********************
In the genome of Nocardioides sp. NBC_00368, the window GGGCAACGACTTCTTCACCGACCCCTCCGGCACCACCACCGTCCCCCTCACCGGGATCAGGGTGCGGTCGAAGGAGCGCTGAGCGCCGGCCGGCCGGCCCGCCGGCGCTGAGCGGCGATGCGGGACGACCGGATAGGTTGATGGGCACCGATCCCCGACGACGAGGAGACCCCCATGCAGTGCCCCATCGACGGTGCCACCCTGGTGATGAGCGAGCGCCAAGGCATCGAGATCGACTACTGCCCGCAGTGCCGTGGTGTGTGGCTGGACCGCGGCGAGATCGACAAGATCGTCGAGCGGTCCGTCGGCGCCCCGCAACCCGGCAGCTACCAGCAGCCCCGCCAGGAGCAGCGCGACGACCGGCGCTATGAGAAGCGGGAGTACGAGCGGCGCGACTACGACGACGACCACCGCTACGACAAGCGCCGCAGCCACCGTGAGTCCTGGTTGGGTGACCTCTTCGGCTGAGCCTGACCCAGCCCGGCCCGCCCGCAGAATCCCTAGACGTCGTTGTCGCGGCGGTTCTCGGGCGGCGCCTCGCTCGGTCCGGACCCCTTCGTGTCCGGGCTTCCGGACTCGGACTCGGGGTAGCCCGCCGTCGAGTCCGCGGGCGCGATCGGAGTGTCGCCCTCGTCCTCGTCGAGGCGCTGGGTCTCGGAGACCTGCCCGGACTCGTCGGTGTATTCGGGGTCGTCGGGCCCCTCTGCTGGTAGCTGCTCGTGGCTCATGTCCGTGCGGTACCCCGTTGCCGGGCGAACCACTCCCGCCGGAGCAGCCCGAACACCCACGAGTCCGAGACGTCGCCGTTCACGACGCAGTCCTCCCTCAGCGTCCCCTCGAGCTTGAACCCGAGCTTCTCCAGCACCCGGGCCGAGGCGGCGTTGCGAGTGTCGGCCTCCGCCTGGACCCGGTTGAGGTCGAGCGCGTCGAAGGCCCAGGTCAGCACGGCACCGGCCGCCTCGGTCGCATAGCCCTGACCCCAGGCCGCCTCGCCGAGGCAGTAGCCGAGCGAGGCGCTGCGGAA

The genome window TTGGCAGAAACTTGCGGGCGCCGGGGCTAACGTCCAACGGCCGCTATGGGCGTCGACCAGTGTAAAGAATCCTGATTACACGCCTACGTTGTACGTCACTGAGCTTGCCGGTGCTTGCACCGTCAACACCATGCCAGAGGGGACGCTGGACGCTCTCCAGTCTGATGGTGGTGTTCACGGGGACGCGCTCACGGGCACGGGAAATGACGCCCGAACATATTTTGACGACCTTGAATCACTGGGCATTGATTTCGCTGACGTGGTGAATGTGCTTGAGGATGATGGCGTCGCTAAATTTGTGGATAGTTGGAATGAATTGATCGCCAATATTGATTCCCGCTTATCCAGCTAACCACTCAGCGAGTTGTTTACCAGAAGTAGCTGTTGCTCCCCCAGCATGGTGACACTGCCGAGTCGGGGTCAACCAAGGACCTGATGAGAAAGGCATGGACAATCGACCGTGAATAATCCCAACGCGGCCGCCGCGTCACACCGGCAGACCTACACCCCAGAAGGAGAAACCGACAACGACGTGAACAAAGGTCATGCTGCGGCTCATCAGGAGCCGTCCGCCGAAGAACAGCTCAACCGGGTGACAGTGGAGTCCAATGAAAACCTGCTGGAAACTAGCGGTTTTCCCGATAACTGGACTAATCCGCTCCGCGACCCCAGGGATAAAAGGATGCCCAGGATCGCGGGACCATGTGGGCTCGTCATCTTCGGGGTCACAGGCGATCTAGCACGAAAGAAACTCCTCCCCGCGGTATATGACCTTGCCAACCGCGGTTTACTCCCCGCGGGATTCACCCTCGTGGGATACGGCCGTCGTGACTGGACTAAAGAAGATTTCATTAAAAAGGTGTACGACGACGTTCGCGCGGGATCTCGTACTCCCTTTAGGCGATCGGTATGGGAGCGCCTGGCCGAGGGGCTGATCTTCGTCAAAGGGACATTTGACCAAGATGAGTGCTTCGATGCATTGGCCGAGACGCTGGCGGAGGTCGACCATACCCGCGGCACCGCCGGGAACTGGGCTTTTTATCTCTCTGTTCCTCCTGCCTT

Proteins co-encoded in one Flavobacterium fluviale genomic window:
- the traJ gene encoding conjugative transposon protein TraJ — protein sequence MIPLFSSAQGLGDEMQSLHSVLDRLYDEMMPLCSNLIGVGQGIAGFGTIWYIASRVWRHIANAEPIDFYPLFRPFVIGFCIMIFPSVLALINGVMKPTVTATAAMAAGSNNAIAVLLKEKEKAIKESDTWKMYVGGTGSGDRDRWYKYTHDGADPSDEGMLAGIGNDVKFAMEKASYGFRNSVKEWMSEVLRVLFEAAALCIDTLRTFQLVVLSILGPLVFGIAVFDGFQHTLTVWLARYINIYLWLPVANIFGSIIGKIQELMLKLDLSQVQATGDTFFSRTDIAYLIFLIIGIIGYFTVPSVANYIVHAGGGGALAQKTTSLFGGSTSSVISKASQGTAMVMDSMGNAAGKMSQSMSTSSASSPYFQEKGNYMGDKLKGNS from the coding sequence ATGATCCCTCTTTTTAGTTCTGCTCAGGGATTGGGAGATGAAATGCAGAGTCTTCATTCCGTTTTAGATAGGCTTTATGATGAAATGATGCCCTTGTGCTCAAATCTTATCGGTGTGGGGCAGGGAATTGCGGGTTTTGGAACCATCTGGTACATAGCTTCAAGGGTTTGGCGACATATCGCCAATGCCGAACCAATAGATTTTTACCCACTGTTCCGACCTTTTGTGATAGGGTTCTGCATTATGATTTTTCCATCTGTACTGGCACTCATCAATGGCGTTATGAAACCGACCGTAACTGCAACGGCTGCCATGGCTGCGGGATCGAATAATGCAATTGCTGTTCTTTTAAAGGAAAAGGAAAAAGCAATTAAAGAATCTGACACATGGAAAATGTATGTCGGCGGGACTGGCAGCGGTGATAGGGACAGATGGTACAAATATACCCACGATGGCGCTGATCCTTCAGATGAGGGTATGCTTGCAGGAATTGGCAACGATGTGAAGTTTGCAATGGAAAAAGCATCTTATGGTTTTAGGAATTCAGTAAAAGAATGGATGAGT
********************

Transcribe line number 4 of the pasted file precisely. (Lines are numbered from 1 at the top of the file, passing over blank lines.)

- the traJ gene encoding conjugative transposon protein TraJ — protein sequence MIPLFSSAQGLGDEMQSLHSVLDRLYDEMMPLCSNLIGVGQGIAGFGTIWYIASRVWRHIANAEPIDFYPLFRPFVIGFCIMIFPSVLALINGVMKPTVTATAAMAAGSNNAIAVLLKEKEKAIKESDTWKMYVGGTGSGDRDRWYKYTHDGADPSDEGMLAGIGNDVKFAMEKASYGFRNSVKEWMSEVLRVLFEAAALCIDTLRTFQLVVLSILGPLVFGIAVFDGFQHTLTVWLARYINIYLWLPVANIFGSIIGKIQELMLKLDLSQVQATGDTFFSRTDIAYLIFLIIGIIGYFTVPSVANYIVHAGGGGALAQKTTSLFGGSTSSVISKASQGTAMVMDSMGNAAGKMSQSMSTSSASSPYFQEKGNYMGDKLKGNS from the coding sequence ATGATCCCTCTTTTTAGTTCTGCTCAGGGATTGGGAGATGAAATGCAGAGTCTTCATTCCGTTTTAGATAGGCTTTATGATGAAATGATGCCCTTGTGCTCAAATCTTATCGGTGTGGGGCAGGGAATTGCGGGTTTTGGAACCATCTGGTACATAGCTTCAAGGGTTTGGCGACATATCGCCAATGCCGAACCAATAGATTTTTACCCACTGTTCCGACCTTTTGTGATAGGGTTCTGCATTATGATTTTTCCATCTGTACTGGCACTCATCAATGGCGTTATGAAACCGACCGTAACTGCAACGGCTGCCATGGCTGCGGGATCGAATAATGCAATTGCTGTTCTTTTAAAGGAAAAGGAAAAAGCAATTAAAGAATCTGACACATGGAAAATGTATGTCGGCGGGACTGGCAGCGGTGATAGGGACAGATGGTACAAATATACCCACGATGGCGCTGATCCTTCAGATGAGGGTATGCTTGCAGGAATTGGCAACGATGTGAAGTTTGCAATGGAAAAAGCATCTTATGGTTTTAGGAATTCAGTAAAAGAATGGATGAGT